Article Credit: The Center for Parenting Education
Trauma Causes Stress
Natural disasters, man-made crises such as car or plane accidents, or violent episodes like shootings or bombings happen all too often these days. Traumatic events can have profound effects not only on those who have been directly involved and influenced, but also on people close to those people and to witnesses.
Effects of 24/7 Media Coverage
The extensive media coverage that has become so prevalent in our world means that the circle of witnesses has expanded to include even those who were not present at the event. The 24-hour news coverage results in graphic and immediate images of major national or world calamities being broadcast into our homes.
It is becoming more and more difficult to prevent children from experiencing such disasters indirectly and vicariously through the media.
Anxiety in Children
Large-scale tragedies can be extremely disturbing to children, who thrive on predictability and security. When exposed to these catastrophic events, whether personally or through the media, children often display fears and anxieties that may seem extreme to adults. Usually, these reactions are normal.
However, without proper assurance, the impact of events like these can remain with children for a long time, even throughout their lives.
The following information can help you to understand and ease your child’s fears and concerns. This way they can become resilient enough to weather the most traumatic disaster, and grow even stronger from the experience.
7 Ways Parents Can Parents Help
1. Love and Nurture Your Children
Express your love. Tell your children you love them more often than you usually do, verbally and physically. Give plenty of hugs, even if your child doesn’t show outward signs of distress. Hugs, sitting close to read together, and giving back rubs can help restore a child’s sense of safety and security.
Be available. Be there for your children as much as possible when they need to talk about the disaster. You may want to save phone calls, texts, emails and social media activities for after your child’s bedtime so that you can be available to them and so they don’t get scared by your strong reactions to the event.
Give them opportunities to express their thoughts and feelings. Remember that of all the things children/people need in times of crisis, the most important is the chance to talk about their reactions and experiences.
Focus on your children’s feelings and thoughts. When thinking about how to talk to them, take your lead from them in terms of what they need and what they are thinking and feeling. Do this without judgment or suggestions.
Foster a sense of connection. Stay close if possible. If you must leave, prepare the child well, assure him he will be safe and you will be back.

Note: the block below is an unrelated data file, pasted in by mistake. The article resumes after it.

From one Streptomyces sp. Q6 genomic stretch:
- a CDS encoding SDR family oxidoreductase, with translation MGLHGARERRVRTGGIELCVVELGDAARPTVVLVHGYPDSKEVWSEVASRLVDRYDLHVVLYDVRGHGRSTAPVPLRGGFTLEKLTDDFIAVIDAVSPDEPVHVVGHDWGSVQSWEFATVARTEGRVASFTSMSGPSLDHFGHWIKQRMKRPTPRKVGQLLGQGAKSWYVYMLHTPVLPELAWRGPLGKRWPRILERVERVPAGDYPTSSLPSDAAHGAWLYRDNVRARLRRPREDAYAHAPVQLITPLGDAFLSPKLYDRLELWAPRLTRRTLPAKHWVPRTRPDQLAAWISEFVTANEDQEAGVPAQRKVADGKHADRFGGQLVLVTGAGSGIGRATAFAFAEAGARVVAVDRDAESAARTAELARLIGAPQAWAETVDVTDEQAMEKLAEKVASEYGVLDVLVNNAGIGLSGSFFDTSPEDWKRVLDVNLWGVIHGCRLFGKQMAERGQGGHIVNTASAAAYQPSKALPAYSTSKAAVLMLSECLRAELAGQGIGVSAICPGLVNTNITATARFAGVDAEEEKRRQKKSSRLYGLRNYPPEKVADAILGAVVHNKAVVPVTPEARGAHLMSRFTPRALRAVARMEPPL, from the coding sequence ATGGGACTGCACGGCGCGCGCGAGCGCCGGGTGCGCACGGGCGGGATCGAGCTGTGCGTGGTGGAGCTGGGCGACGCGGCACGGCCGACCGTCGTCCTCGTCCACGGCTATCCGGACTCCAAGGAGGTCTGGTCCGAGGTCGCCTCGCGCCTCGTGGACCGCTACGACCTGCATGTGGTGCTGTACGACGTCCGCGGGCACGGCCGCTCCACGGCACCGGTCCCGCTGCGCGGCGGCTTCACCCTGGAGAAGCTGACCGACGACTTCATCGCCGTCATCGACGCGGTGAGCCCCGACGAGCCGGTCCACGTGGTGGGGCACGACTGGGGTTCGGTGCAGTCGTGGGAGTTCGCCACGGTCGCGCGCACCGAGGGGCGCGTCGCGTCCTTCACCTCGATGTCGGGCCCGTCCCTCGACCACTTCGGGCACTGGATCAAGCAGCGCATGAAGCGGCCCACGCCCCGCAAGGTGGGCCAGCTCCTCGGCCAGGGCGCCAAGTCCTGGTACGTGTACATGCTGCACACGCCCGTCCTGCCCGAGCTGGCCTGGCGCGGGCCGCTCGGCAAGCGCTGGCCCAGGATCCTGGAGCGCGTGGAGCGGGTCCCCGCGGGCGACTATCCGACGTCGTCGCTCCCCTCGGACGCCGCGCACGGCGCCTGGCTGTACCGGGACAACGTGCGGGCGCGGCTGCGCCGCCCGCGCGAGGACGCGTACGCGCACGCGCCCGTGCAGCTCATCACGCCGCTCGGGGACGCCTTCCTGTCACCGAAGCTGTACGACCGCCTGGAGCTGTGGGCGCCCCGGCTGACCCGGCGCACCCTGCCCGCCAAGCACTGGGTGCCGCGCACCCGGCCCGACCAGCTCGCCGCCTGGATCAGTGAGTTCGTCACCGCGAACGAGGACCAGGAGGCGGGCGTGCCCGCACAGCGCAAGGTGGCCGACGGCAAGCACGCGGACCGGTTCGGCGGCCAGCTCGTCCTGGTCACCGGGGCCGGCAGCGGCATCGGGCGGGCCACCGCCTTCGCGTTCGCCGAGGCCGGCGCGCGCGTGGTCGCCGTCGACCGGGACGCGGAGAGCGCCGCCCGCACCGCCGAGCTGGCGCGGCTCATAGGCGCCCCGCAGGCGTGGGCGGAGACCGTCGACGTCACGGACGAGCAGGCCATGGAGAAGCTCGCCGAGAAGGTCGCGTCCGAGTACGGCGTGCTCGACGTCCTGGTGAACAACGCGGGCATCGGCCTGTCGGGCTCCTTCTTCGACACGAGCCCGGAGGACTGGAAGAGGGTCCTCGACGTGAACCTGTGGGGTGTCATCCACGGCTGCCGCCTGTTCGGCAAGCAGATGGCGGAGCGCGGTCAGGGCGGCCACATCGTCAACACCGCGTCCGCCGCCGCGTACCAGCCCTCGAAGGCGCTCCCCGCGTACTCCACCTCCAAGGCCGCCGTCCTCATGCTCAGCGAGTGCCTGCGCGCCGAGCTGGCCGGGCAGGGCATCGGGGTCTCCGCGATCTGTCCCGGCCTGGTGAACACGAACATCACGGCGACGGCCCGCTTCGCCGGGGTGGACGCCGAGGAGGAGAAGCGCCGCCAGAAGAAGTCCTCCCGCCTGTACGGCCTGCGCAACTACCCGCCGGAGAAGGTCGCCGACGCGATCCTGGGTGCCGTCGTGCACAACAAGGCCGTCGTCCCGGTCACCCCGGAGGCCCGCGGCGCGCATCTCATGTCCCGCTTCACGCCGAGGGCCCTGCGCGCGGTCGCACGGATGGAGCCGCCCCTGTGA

Look for signs of anxiety. These can be in the form of physical symptoms, a change in behavior, a reluctance to go to school, acting out or withdrawing, or increased clinginess.
2. Reassure Your Children
Maintain normal routines as much as possible. They are reassuring during times of stress. Keeping an unbroken sense of security and routine is one of the most important things you can provide for your children, who find comfort and safety in the routines and structure of their everyday lives. Encourage your child to participate in normal activities and keep the family routine as much as possible.
Keep bedtime calm. Allow more time than usual for this transition, if needed.
Reassure your child that he, your family and community are safe. Let him know that you will protect him, and that events like this are rare. Tell him that there will always be someone there to protect and take care of him. Although we can’t give total reassurance, we can tell our children of our hopes that these kinds of tragedies will not happen again and that all the adults in their world are doing everything possible to keep them safe.
Give a young child a comforting toy or something of yours to keep. This can be a scarf, a photo, a note, etc. Your child may be afraid of separating from you; keeping a reminder of you close by may help.
Encourage discussion or the expression of feelings. Allow anxieties to surface. Let your child know it is normal to feel worried or upset. Supply words if your child has difficulty labeling how he feels.
Share your own reactions. This should be done in moderation and without overwhelming your children with your feelings. Let them know that you share some of their concerns.
Talk about safety measures that are in place. If appropriate to the situation and to the child, let your child know about your family’s and the children’s school have in place to keep your child safe.
3. Teach Your Children
Interpret the Event
It is up to parents to interpret what has happened. Provide facts, in line with your child’s age and level of understanding. Keep your answers to your children’s questions simple and age-appropriate.
Limit your child’s and your own exposure to media images of the crisis.
Keep your children talking about what they are hearing and seeing. As much as you can,encourage your child to talk about what they think happened and how they are feeling.
Be patient when he asks the same questions many times over. Children often use repetition of information as a source of comfort and to make sense of what is happening. Try to be consistent with answers and information.
Teach children that being violent or killing people is never acceptable. Make sure they know that people make mistakes and do harmful things, but violence or hurting another person is never an appropriate way to solve a problem or express one’s feelings and frustrations.
Help children understand that they are good people. Let them know that you believe they would never commit such a destructive act, and that they are certainly not responsible for the disaster (as young children might think).